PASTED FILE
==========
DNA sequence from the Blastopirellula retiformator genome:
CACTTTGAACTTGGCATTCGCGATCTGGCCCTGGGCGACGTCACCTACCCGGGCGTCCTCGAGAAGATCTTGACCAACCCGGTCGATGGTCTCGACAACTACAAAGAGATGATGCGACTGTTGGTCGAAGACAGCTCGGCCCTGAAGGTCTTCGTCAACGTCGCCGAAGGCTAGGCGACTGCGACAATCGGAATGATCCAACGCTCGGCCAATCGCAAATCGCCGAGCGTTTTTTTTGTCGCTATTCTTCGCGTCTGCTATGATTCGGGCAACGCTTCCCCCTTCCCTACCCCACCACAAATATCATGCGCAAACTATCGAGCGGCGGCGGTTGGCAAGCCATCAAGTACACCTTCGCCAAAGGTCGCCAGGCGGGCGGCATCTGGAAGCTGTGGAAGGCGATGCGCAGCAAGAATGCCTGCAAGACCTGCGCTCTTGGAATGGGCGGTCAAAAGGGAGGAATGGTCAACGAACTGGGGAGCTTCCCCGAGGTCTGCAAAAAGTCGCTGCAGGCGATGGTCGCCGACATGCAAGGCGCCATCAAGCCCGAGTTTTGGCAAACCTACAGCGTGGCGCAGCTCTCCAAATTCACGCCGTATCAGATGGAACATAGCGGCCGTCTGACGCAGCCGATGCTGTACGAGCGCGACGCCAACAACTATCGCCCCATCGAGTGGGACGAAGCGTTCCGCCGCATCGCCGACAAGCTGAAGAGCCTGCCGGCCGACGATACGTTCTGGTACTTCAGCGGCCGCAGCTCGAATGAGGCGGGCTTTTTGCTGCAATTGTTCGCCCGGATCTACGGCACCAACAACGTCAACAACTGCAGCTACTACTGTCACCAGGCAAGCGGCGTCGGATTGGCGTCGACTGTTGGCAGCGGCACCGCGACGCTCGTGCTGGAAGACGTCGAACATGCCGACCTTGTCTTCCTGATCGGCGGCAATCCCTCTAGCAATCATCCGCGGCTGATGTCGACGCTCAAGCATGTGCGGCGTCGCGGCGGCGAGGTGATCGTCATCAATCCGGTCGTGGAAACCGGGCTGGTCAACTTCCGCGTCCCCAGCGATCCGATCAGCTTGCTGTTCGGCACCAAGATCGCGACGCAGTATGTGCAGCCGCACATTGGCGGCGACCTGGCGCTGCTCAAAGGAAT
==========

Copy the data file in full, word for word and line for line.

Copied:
DNA sequence from the Blastopirellula retiformator genome:
CACTTTGAACTTGGCATTCGCGATCTGGCCCTGGGCGACGTCACCTACCCGGGCGTCCTCGAGAAGATCTTGACCAACCCGGTCGATGGTCTCGACAACTACAAAGAGATGATGCGACTGTTGGTCGAAGACAGCTCGGCCCTGAAGGTCTTCGTCAACGTCGCCGAAGGCTAGGCGACTGCGACAATCGGAATGATCCAACGCTCGGCCAATCGCAAATCGCCGAGCGTTTTTTTTGTCGCTATTCTTCGCGTCTGCTATGATTCGGGCAACGCTTCCCCCTTCCCTACCCCACCACAAATATCATGCGCAAACTATCGAGCGGCGGCGGTTGGCAAGCCATCAAGTACACCTTCGCCAAAGGTCGCCAGGCGGGCGGCATCTGGAAGCTGTGGAAGGCGATGCGCAGCAAGAATGCCTGCAAGACCTGCGCTCTTGGAATGGGCGGTCAAAAGGGAGGAATGGTCAACGAACTGGGGAGCTTCCCCGAGGTCTGCAAAAAGTCGCTGCAGGCGATGGTCGCCGACATGCAAGGCGCCATCAAGCCCGAGTTTTGGCAAACCTACAGCGTGGCGCAGCTCTCCAAATTCACGCCGTATCAGATGGAACATAGCGGCCGTCTGACGCAGCCGATGCTGTACGAGCGCGACGCCAACAACTATCGCCCCATCGAGTGGGACGAAGCGTTCCGCCGCATCGCCGACAAGCTGAAGAGCCTGCCGGCCGACGATACGTTCTGGTACTTCAGCGGCCGCAGCTCGAATGAGGCGGGCTTTTTGCTGCAATTGTTCGCCCGGATCTACGGCACCAACAACGTCAACAACTGCAGCTACTACTGTCACCAGGCAAGCGGCGTCGGATTGGCGTCGACTGTTGGCAGCGGCACCGCGACGCTCGTGCTGGAAGACGTCGAACATGCCGACCTTGTCTTCCTGATCGGCGGCAATCCCTCTAGCAATCATCCGCGGCTGATGTCGACGCTCAAGCATGTGCGGCGTCGCGGCGGCGAGGTGATCGTCATCAATCCGGTCGTGGAAACCGGGCTGGTCAACTTCCGCGTCCCCAGCGATCCGATCAGCTTGCTGTTCGGCACCAAGATCGCGACGCAGTATGTGCAGCCGCACATTGGCGGCGACCTGGCGCTGCTCAAAGGAAT